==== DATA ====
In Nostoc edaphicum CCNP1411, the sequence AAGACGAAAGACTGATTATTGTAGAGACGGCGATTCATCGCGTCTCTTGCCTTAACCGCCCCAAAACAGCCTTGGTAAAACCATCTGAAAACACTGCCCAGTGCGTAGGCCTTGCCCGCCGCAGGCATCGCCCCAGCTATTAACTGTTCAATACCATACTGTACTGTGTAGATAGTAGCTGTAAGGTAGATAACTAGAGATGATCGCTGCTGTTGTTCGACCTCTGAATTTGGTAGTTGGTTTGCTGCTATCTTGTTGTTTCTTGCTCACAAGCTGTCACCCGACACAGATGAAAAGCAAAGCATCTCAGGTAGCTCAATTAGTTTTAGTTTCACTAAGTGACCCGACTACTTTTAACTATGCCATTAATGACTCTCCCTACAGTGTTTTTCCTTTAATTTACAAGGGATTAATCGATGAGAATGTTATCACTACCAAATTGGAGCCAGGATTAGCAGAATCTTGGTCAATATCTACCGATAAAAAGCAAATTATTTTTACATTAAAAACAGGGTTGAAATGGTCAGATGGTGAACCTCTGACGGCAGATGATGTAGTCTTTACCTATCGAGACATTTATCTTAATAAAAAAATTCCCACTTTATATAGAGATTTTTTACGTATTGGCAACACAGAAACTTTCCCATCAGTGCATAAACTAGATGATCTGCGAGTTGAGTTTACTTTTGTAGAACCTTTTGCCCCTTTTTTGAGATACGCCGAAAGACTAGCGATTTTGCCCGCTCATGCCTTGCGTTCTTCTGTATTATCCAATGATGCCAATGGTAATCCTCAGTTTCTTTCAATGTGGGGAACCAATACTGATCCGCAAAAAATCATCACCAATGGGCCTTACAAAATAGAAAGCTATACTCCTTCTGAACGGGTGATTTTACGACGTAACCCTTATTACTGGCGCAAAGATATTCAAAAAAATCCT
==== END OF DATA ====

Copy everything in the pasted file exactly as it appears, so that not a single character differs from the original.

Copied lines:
In Nostoc edaphicum CCNP1411, the sequence AAGACGAAAGACTGATTATTGTAGAGACGGCGATTCATCGCGTCTCTTGCCTTAACCGCCCCAAAACAGCCTTGGTAAAACCATCTGAAAACACTGCCCAGTGCGTAGGCCTTGCCCGCCGCAGGCATCGCCCCAGCTATTAACTGTTCAATACCATACTGTACTGTGTAGATAGTAGCTGTAAGGTAGATAACTAGAGATGATCGCTGCTGTTGTTCGACCTCTGAATTTGGTAGTTGGTTTGCTGCTATCTTGTTGTTTCTTGCTCACAAGCTGTCACCCGACACAGATGAAAAGCAAAGCATCTCAGGTAGCTCAATTAGTTTTAGTTTCACTAAGTGACCCGACTACTTTTAACTATGCCATTAATGACTCTCCCTACAGTGTTTTTCCTTTAATTTACAAGGGATTAATCGATGAGAATGTTATCACTACCAAATTGGAGCCAGGATTAGCAGAATCTTGGTCAATATCTACCGATAAAAAGCAAATTATTTTTACATTAAAAACAGGGTTGAAATGGTCAGATGGTGAACCTCTGACGGCAGATGATGTAGTCTTTACCTATCGAGACATTTATCTTAATAAAAAAATTCCCACTTTATATAGAGATTTTTTACGTATTGGCAACACAGAAACTTTCCCATCAGTGCATAAACTAGATGATCTGCGAGTTGAGTTTACTTTTGTAGAACCTTTTGCCCCTTTTTTGAGATACGCCGAAAGACTAGCGATTTTGCCCGCTCATGCCTTGCGTTCTTCTGTATTATCCAATGATGCCAATGGTAATCCTCAGTTTCTTTCAATGTGGGGAACCAATACTGATCCGCAAAAAATCATCACCAATGGGCCTTACAAAATAGAAAGCTATACTCCTTCTGAACGGGTGATTTTACGACGTAACCCTTATTACTGGCGCAAAGATATTCAAAAAAATCCT